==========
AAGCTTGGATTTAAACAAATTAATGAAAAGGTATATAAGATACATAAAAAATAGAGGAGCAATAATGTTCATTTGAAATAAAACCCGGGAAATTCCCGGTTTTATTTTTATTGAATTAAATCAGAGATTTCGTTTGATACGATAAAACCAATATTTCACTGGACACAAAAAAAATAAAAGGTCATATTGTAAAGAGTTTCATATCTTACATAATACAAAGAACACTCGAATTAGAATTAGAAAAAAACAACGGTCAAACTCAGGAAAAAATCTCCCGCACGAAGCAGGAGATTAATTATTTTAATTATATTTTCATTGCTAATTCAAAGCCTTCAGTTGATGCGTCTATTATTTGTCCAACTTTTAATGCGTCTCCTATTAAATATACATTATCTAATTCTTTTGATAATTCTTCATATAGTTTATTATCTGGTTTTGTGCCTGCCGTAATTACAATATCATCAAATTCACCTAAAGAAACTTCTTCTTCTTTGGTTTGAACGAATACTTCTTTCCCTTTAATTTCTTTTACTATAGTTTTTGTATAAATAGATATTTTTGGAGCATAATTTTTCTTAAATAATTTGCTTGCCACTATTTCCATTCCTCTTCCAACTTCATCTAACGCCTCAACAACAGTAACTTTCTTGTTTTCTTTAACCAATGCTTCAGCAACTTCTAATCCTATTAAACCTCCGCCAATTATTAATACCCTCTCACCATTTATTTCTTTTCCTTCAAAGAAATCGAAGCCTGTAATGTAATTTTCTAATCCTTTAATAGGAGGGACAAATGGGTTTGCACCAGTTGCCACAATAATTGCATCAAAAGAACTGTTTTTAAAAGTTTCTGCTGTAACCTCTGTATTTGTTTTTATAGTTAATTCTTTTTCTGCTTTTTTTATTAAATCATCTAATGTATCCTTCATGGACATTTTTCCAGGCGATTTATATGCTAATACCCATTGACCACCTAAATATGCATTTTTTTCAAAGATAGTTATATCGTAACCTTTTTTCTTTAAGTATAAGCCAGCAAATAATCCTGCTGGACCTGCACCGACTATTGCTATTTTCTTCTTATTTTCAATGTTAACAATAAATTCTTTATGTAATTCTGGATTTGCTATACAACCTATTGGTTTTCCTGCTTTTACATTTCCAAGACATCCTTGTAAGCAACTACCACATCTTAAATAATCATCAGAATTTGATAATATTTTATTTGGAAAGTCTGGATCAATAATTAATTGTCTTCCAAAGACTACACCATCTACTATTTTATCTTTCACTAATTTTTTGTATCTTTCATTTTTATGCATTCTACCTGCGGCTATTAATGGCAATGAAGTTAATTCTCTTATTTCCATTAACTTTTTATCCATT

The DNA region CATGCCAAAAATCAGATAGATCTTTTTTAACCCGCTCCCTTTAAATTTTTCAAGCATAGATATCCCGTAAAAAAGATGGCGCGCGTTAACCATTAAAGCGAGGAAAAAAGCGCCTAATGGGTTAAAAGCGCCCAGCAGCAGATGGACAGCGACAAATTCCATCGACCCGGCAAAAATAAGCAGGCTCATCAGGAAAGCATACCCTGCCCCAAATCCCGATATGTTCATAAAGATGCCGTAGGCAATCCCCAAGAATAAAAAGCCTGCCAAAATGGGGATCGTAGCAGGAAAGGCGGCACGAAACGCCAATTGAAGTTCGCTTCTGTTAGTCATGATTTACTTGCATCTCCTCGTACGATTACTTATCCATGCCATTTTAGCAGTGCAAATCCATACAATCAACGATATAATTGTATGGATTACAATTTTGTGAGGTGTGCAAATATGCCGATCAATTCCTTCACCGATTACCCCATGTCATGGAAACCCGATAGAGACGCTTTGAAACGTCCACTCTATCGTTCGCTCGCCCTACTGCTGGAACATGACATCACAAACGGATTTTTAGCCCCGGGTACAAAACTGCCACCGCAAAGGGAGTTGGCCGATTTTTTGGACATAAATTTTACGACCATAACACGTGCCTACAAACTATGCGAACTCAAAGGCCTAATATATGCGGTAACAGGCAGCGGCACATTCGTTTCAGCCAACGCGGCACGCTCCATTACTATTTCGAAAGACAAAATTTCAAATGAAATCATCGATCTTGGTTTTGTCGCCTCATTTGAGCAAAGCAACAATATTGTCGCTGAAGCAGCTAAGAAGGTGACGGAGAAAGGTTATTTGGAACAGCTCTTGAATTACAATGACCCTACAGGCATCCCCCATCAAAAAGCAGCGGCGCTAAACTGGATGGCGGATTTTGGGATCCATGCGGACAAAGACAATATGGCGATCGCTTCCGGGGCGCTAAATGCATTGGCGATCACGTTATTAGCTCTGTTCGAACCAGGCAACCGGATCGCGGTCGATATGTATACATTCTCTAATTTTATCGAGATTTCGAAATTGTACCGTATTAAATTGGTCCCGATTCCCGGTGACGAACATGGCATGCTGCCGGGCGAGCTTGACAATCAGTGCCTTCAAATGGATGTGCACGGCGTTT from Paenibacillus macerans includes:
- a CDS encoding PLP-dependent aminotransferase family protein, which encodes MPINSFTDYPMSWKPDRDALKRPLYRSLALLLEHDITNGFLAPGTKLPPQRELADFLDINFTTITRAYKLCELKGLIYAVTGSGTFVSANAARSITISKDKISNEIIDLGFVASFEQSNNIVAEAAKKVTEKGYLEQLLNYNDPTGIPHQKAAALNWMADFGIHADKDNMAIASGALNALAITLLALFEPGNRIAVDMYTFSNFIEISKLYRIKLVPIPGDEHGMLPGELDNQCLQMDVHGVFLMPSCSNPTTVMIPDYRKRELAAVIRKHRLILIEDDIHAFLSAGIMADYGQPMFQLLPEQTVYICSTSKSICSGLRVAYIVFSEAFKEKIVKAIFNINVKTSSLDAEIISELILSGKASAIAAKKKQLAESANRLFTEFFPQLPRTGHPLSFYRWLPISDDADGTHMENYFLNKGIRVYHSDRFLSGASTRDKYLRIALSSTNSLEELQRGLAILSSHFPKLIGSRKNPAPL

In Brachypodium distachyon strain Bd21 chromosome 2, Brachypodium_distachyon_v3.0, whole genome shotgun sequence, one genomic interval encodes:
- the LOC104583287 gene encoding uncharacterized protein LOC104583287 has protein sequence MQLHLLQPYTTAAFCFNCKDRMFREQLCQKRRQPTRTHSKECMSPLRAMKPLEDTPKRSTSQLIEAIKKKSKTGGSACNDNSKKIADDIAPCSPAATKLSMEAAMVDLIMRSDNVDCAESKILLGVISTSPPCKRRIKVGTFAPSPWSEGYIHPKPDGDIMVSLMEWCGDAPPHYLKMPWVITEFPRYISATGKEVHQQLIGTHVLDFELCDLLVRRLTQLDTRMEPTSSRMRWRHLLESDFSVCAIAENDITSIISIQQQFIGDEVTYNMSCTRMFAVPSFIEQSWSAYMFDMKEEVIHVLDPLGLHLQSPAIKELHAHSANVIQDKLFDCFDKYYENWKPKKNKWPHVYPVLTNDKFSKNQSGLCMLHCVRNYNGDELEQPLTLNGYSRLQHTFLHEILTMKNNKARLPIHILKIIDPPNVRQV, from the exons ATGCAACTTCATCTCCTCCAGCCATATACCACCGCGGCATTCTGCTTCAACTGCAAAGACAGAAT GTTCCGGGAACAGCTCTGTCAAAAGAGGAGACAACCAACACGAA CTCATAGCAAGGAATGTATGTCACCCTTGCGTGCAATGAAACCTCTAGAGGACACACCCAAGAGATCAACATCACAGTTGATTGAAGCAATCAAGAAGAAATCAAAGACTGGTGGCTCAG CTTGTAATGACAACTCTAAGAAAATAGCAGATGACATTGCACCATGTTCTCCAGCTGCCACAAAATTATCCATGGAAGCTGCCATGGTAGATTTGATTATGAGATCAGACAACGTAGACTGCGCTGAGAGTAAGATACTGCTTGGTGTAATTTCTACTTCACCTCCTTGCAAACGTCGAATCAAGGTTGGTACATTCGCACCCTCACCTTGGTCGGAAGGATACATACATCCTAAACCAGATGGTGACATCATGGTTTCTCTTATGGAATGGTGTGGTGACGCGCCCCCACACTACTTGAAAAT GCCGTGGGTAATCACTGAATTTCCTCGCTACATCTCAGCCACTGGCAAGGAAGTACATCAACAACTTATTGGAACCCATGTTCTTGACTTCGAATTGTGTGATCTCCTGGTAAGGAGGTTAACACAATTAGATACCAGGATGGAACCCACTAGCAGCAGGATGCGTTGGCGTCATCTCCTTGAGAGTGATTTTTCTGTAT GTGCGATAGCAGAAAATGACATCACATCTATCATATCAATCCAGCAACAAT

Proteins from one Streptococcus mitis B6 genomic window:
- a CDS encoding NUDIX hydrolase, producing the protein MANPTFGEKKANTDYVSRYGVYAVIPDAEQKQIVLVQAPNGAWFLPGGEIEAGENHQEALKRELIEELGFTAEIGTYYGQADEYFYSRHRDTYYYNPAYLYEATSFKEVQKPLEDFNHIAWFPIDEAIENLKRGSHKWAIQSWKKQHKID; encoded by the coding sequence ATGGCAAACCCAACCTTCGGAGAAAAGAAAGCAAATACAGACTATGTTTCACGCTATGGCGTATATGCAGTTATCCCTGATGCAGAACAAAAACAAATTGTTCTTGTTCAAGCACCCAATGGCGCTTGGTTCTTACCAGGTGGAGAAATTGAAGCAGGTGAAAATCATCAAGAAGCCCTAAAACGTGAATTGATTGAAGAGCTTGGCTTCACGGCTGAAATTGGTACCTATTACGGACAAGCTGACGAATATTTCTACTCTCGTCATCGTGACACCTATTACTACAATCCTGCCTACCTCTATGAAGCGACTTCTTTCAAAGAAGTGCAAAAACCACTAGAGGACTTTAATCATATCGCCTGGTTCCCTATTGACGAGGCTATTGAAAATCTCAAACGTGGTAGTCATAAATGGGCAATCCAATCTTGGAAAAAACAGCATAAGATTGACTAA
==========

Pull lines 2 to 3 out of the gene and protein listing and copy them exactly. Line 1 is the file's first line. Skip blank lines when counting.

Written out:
The DNA region CATGCCAAAAATCAGATAGATCTTTTTTAACCCGCTCCCTTTAAATTTTTCAAGCATAGATATCCCGTAAAAAAGATGGCGCGCGTTAACCATTAAAGCGAGGAAAAAAGCGCCTAATGGGTTAAAAGCGCCCAGCAGCAGATGGACAGCGACAAATTCCATCGACCCGGCAAAAATAAGCAGGCTCATCAGGAAAGCATACCCTGCCCCAAATCCCGATATGTTCATAAAGATGCCGTAGGCAATCCCCAAGAATAAAAAGCCTGCCAAAATGGGGATCGTAGCAGGAAAGGCGGCACGAAACGCCAATTGAAGTTCGCTTCTGTTAGTCATGATTTACTTGCATCTCCTCGTACGATTACTTATCCATGCCATTTTAGCAGTGCAAATCCATACAATCAACGATATAATTGTATGGATTACAATTTTGTGAGGTGTGCAAATATGCCGATCAATTCCTTCACCGATTACCCCATGTCATGGAAACCCGATAGAGACGCTTTGAAACGTCCACTCTATCGTTCGCTCGCCCTACTGCTGGAACATGACATCACAAACGGATTTTTAGCCCCGGGTACAAAACTGCCACCGCAAAGGGAGTTGGCCGATTTTTTGGACATAAATTTTACGACCATAACACGTGCCTACAAACTATGCGAACTCAAAGGCCTAATATATGCGGTAACAGGCAGCGGCACATTCGTTTCAGCCAACGCGGCACGCTCCATTACTATTTCGAAAGACAAAATTTCAAATGAAATCATCGATCTTGGTTTTGTCGCCTCATTTGAGCAAAGCAACAATATTGTCGCTGAAGCAGCTAAGAAGGTGACGGAGAAAGGTTATTTGGAACAGCTCTTGAATTACAATGACCCTACAGGCATCCCCCATCAAAAAGCAGCGGCGCTAAACTGGATGGCGGATTTTGGGATCCATGCGGACAAAGACAATATGGCGATCGCTTCCGGGGCGCTAAATGCATTGGCGATCACGTTATTAGCTCTGTTCGAACCAGGCAACCGGATCGCGGTCGATATGTATACATTCTCTAATTTTATCGAGATTTCGAAATTGTACCGTATTAAATTGGTCCCGATTCCCGGTGACGAACATGGCATGCTGCCGGGCGAGCTTGACAATCAGTGCCTTCAAATGGATGTGCACGGCGTTT from Paenibacillus macerans includes:
- a CDS encoding PLP-dependent aminotransferase family protein, which encodes MPINSFTDYPMSWKPDRDALKRPLYRSLALLLEHDITNGFLAPGTKLPPQRELADFLDINFTTITRAYKLCELKGLIYAVTGSGTFVSANAARSITISKDKISNEIIDLGFVASFEQSNNIVAEAAKKVTEKGYLEQLLNYNDPTGIPHQKAAALNWMADFGIHADKDNMAIASGALNALAITLLALFEPGNRIAVDMYTFSNFIEISKLYRIKLVPIPGDEHGMLPGELDNQCLQMDVHGVFLMPSCSNPTTVMIPDYRKRELAAVIRKHRLILIEDDIHAFLSAGIMADYGQPMFQLLPEQTVYICSTSKSICSGLRVAYIVFSEAFKEKIVKAIFNINVKTSSLDAEIISELILSGKASAIAAKKKQLAESANRLFTEFFPQLPRTGHPLSFYRWLPISDDADGTHMENYFLNKGIRVYHSDRFLSGASTRDKYLRIALSSTNSLEELQRGLAILSSHFPKLIGSRKNPAPL